Friday, October 30, 2009

German University Rescinds Doctorate

Spiegel online reports that the University of Konstanz is standing by its decision to rescind the dissertation defended in 1997 by the physicist Jan Hendrik Schön. Schön had been working at Bell Labs in the USA on nanotechnology when it was revealed in 2002 that he was inventing the work he was publishing about. He was fired and a long discussion about scientific integrity and the peer review system began.

In 2005 the University of Konstanz used a passage in their dissertation rules to pull the doctorate out from under him: a doctoral title can be rescinded when the behavior of the person after obtaining the doctorate demonstrates that the person is unworthy of bearing such a title. Schön objected on the grounds that his dissertation was okay, the fakes only came after.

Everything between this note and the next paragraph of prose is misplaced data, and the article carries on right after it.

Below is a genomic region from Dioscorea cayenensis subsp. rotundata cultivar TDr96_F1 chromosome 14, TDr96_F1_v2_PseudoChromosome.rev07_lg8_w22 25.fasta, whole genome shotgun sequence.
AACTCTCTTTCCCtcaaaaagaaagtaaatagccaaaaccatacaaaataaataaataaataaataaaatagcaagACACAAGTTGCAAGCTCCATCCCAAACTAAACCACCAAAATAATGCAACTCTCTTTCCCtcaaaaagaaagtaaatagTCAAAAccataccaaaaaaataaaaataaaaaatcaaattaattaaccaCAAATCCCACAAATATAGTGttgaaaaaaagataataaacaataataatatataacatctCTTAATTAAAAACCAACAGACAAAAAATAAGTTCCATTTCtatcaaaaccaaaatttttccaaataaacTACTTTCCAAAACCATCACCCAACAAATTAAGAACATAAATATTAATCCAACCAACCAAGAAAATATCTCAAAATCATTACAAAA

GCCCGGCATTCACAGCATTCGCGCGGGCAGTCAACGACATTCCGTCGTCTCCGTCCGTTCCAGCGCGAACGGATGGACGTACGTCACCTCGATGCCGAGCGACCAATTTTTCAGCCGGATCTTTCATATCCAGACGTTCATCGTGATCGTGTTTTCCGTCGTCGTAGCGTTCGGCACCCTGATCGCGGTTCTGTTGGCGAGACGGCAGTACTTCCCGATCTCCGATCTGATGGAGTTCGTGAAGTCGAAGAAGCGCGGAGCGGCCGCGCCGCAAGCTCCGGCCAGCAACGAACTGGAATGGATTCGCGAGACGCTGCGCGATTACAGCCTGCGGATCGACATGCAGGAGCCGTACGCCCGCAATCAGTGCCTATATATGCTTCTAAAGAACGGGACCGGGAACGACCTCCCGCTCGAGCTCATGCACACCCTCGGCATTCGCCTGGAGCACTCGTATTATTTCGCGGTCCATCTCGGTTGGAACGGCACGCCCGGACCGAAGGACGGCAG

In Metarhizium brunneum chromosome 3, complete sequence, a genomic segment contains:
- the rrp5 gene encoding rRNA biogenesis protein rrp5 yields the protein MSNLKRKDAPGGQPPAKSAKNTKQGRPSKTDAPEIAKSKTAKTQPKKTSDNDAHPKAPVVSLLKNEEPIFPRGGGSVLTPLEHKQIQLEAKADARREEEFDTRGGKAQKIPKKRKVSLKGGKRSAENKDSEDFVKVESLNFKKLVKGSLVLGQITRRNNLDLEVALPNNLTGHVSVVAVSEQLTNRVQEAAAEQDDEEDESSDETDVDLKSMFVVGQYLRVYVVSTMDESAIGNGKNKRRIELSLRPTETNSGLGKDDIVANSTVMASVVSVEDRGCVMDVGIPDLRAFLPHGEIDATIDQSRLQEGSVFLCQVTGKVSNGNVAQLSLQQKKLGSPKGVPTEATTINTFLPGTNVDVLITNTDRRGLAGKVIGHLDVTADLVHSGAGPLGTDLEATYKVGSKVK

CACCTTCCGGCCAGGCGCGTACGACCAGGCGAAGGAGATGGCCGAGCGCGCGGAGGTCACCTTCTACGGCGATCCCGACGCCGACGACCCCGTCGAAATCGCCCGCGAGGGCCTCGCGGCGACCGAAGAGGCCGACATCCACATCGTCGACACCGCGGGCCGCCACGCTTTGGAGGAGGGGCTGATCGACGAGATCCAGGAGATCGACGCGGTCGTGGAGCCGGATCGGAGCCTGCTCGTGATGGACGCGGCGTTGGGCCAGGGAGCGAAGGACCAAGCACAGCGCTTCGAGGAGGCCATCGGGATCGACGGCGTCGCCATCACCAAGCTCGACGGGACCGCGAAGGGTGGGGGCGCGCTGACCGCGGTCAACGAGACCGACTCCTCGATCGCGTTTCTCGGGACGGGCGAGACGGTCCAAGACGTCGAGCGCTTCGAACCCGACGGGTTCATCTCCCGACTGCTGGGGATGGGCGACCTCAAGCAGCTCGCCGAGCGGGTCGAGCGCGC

It has taken the university 5 years to decide to stand by their decision. While I applaud the decision, I do wonder if it really needed five years for this.

Schön's only recourse now would be through the court system, and that may take even longer. Spiegel reports that in a recent case involving the University of Bonn, it took the courts eight years to decide in favor of the university rescinding a doctoral title.

1 comment:

  1. I also think the university is right, but I can understand that the legal issue is tricky.

    After all, rescinding a doctorate for bad bahaviour after having obtained it is extremely rare, so it could be considered a "dead letter", and as an ad-hoc penalty applied unfairly in just this one case. Making a watertight case against such attacks does not seem so trivial to me.


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